Your Monthly Update from Markus Batchelor
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The Next Leg
Since we took office, we've been fighting for the common-sense solutions that we know will make our school system more equitable, more transparent, more accountable and more responsive to the needs of our most vulnerable students and families.

This month, because of our advocacy and collective efforts, we began to see significant progress toward those goals and are working on how we take our efforts to the next level. Our community and our government are beginning to take action on issues from community schools and high school graduation, to public oversight and accountability, but there are still many battles ahead to ensure our system is providing the quality of education and support every student and family needs and deserves.

We're entered the critical next leg of this journey on so many important issues and I'll need you now more than ever to help ensure that they become a permanent part of how we do education in our city. 

Markus Batchelor
News You Can Use

Find Your DCPS School's FY19 Budget

As the Council ends oversight hearings and nears markup on the FY19 budget season, families and stakeholders are taking a hard look at the budgets for their school communities next year and giving feedback to our education leaders and elected officials. Now is the time for you to weigh in!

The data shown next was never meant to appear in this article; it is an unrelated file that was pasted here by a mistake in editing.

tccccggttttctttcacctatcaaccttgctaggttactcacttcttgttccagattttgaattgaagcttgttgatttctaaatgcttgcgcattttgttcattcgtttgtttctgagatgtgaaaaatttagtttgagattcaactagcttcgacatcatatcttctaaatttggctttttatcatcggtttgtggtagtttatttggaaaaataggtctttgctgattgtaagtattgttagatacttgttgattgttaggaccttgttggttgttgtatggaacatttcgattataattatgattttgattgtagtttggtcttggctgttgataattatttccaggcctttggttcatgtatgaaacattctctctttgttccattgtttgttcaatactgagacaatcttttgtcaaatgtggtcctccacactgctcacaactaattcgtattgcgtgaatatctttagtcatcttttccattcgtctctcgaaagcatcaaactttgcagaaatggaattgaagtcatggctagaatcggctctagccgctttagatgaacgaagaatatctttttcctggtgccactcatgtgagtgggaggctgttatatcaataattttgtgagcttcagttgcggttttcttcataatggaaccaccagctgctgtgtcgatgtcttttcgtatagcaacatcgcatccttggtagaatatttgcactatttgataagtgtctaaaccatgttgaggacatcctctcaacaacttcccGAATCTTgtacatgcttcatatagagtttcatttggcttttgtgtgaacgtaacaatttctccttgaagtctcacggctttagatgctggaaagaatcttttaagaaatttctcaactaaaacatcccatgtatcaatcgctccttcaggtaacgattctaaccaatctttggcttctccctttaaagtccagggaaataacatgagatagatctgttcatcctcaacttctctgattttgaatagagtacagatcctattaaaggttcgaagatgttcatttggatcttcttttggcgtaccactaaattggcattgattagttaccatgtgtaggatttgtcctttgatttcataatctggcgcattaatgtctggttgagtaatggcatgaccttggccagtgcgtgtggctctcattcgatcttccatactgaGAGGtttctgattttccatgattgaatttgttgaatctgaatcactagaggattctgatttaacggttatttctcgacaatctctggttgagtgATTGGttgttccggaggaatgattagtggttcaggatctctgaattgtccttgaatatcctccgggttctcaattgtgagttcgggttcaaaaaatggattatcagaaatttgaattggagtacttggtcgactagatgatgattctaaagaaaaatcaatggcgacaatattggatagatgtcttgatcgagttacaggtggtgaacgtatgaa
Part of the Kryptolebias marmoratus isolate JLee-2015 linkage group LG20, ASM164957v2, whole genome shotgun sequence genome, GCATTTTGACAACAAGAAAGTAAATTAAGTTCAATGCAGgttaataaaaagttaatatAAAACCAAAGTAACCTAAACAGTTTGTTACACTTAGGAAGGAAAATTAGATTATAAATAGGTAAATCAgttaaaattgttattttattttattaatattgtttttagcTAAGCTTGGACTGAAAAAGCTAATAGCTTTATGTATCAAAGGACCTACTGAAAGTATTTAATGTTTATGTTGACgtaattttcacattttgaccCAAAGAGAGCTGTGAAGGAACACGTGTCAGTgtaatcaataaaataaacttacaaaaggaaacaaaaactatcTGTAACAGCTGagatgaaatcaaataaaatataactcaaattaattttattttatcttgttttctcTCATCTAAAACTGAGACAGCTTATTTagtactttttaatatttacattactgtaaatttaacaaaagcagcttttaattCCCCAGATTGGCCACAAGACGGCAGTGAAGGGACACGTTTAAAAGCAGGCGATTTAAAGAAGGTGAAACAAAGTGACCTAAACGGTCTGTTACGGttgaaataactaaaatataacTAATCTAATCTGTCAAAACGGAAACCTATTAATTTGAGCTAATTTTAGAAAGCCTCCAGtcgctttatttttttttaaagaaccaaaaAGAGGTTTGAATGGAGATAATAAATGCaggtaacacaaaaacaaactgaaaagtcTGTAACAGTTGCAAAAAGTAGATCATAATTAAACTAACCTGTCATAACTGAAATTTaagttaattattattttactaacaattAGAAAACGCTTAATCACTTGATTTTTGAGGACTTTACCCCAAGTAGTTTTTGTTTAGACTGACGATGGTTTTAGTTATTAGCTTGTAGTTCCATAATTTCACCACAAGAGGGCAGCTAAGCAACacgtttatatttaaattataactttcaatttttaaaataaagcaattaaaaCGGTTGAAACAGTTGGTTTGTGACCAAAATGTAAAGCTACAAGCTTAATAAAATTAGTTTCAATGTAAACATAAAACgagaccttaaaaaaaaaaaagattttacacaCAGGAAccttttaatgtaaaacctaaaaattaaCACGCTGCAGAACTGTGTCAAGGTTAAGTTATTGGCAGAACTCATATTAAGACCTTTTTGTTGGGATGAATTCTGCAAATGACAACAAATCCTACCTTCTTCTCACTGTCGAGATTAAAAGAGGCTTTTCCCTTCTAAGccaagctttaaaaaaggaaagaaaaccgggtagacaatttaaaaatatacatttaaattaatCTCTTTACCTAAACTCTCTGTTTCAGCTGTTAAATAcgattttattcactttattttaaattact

Interested in what's in your neighborhood school's budget for School Year 18-19?

Take a look at DCPS's Interactive Data Center

MySchoolDC Enrollment Deadline: May 1st

SY2018-19 lottery results are now available in your My School DC account. If you were matched to a school, you have until May 1 to enroll or you may lose your seat. Remember: Enrolling at your matched school does not remove you off any waitlists.

Missed the lottery deadlines? You can still apply to public schools! Submit your post-lottery application today
#DCGradReqs Task Force To Submit Final Recommendations to State Board
Our SBOE #DCGradReqs Task Force held its 13th and final meeting on Wednesday, April 25. Catch up on all of the action by watching the replay here.

Members made final recommendations regarding personalized learning plans, community service hours and mastery in math and foreign language and reviewing the format and timeline of our final recommendations report.

To close the meeting, Laura and I thanked members for their participation and for bringing their unique perspectives. Over the next few weeks, members will review and edit the final version of the recommendations report to ensure it is inclusive of the majority and minority opinions that emerged during the course of the task force.

The draft report will be presented to the State Board this Wednesday, May 2, at our working session. At the Board’s May 16 public meeting, SBOE members will vote on a formal resolution to adopt the report. If the resolution is passed by the SBOE in May, the Board will request that OSSE transform the recommendations into regulatory language to make the thoughtful recommendations of this representative group of stakeholders a lasting part of the way we support students toward graduation and life after high school.